When Baby Doris arrives, Little Croc decides she is the most annoying little sister ever. She wakes him up in the night, she scribbles on his pictures and she spoils his favourite toys. But luckily Little Croc's older brother Boris is there to show Little Croc that being a big brother can actually be fun.
I have never read any kids books by Liz Pichon so was thrilled to be able to review this one. I am all for books with morals, or kids books that tell a real story that they can relate to. This is exactly what this book My little sister doris was all about. Totally relateable to any child who has an older and/or younger sibling, From the frustrations of having to take turns and share toys, to having their toys ripped and broken, it is all relateable and relevant to many children today.
The children at my daycare LOVED the bright colours and the illustrations and each page when you said who has this happened to, they could put up their hands and share a story from at home where their older/younger brother/sister had done something similar in the story. I think when a child can relate to something they are more than likely to remember, and in this case, a number of children remembered it and wanted it read over and over again. It is now one of the books that has to be read daily.
I personally think its a great book and the illustrations are simple yet very effective. The colours are bright and attractive which catch your eye and keep you hooked. I am looking forward to buying some of Liz Pichons other books for the children.
We have recently discovered the joy of Liz Pichon and this is the third book I have read of hers. We own the My Big Brother Boris book, and so I was very excited to get a hold of My Little Sister Doris. I assumed that Little Croc from the first book was Doris, but that was wrong.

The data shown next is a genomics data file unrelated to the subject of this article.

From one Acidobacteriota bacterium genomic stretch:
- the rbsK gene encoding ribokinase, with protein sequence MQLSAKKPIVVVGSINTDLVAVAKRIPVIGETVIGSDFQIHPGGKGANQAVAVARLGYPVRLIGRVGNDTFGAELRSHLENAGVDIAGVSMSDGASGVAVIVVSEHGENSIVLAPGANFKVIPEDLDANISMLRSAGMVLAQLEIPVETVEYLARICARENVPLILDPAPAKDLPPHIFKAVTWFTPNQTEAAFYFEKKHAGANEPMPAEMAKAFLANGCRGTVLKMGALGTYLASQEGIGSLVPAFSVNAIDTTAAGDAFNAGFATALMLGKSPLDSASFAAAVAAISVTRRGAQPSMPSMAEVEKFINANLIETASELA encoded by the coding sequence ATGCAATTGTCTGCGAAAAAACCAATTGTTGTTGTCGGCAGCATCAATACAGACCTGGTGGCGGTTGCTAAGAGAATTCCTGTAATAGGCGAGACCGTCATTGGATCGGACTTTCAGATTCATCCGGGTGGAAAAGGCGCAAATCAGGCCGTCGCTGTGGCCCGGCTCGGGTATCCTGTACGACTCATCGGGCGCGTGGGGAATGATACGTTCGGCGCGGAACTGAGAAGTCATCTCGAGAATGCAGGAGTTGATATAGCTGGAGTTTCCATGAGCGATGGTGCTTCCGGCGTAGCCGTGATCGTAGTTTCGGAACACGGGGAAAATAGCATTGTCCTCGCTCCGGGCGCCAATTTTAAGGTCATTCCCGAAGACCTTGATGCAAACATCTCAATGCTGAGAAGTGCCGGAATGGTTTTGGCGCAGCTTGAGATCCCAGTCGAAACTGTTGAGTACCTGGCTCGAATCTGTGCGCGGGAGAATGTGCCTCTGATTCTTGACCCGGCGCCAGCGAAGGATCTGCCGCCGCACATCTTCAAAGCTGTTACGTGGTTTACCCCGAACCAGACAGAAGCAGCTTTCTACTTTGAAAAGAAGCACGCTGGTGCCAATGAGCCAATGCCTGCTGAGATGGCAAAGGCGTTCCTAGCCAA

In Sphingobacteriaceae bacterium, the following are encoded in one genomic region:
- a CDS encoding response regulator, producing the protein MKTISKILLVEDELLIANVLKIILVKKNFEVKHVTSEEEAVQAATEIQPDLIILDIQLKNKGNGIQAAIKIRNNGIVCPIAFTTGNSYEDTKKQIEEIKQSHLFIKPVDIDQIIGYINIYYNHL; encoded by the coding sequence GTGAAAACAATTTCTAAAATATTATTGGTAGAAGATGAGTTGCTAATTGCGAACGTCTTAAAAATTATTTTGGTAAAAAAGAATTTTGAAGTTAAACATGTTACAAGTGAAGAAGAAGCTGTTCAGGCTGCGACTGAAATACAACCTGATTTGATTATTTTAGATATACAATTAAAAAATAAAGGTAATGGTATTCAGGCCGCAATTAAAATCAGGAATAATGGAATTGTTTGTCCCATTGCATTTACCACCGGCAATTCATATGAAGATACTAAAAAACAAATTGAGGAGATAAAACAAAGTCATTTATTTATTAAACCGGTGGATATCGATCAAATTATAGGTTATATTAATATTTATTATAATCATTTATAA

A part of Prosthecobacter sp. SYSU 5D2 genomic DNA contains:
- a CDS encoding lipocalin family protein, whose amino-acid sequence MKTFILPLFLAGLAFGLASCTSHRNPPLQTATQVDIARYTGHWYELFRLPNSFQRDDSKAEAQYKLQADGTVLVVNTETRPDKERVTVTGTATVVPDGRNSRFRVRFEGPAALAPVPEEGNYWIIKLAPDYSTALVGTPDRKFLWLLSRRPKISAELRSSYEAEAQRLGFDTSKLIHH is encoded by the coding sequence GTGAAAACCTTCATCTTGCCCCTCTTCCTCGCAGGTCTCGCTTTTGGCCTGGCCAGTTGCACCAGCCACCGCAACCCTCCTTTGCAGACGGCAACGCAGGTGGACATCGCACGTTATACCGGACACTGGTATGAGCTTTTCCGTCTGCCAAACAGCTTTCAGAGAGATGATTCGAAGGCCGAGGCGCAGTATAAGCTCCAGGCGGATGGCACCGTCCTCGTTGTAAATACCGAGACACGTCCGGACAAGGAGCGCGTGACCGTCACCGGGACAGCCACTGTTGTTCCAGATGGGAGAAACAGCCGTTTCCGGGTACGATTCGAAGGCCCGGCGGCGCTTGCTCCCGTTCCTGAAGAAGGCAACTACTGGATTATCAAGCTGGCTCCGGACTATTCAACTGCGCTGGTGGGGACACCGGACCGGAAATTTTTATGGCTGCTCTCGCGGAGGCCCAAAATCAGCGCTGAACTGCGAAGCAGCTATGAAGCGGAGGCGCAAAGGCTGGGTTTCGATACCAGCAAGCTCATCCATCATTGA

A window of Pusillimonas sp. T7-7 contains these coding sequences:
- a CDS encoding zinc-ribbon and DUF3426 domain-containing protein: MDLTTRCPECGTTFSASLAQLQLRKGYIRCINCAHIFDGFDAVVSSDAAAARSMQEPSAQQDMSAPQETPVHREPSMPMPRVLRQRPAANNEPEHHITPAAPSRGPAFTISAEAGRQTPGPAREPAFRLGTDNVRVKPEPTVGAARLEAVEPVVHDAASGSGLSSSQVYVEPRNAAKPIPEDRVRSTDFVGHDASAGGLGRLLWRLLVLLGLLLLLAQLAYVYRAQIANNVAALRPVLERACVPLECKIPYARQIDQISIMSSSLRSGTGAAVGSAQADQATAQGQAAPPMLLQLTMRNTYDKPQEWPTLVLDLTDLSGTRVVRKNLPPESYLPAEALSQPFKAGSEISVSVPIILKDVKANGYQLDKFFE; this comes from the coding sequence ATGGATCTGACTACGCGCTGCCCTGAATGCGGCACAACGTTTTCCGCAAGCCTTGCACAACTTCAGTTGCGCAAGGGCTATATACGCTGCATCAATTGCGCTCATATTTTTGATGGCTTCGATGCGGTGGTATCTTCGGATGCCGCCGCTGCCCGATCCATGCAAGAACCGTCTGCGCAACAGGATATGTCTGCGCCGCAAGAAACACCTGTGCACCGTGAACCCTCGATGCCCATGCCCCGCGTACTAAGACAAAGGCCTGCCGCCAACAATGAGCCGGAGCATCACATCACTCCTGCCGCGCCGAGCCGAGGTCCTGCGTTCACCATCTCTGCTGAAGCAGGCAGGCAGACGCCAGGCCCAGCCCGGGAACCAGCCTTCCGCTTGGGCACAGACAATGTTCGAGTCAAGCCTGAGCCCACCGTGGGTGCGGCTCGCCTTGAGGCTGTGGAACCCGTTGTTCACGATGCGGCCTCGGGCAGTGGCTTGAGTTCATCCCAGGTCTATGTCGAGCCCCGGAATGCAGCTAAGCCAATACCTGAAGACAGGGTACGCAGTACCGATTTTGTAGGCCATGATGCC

This book is about the same family as in the Boris book. Little Croc gets a new sibling, and this time it's a little sister called Doris. Let's just say, he is not at all thrilled. I imagine that the scenario in this book is very normal for lots of first and second born children all over the world. It covers so many different things in such a sensitive but quick way as well.
For example, Little Croc suddenly finds that he can't do any of the things he use to be allowed to. As a parent, I know the frustration of the loud and daredevil older sibling. But as an older sibling I also know the frustration of being asked to change your behaviour for an usurper. The sharing of the room was one I haven't experienced but I could well imagine how difficult it would be. And no one asks the older one if they are happy.
Many times reading through this book with my eldest, I really felt for Little Croc. I think that Pichon captures really well that sense that no one cares or is listening. That tragic feeling that any child gets when they are ignored or blamed for something they didn't do. It made me feel more aware of my words around my children too. Making sure there is real fairness with the two of them can be difficult, but this made me think about putting myself in their shoes more and seeing things from their side.
The illustrations in this, just make the story. They are so bright and vibrant. They really pop on each screen. Plus there are little speech bubbles to read too. I loved the layout and my daughter found the comic style parts easy to follow and read too.
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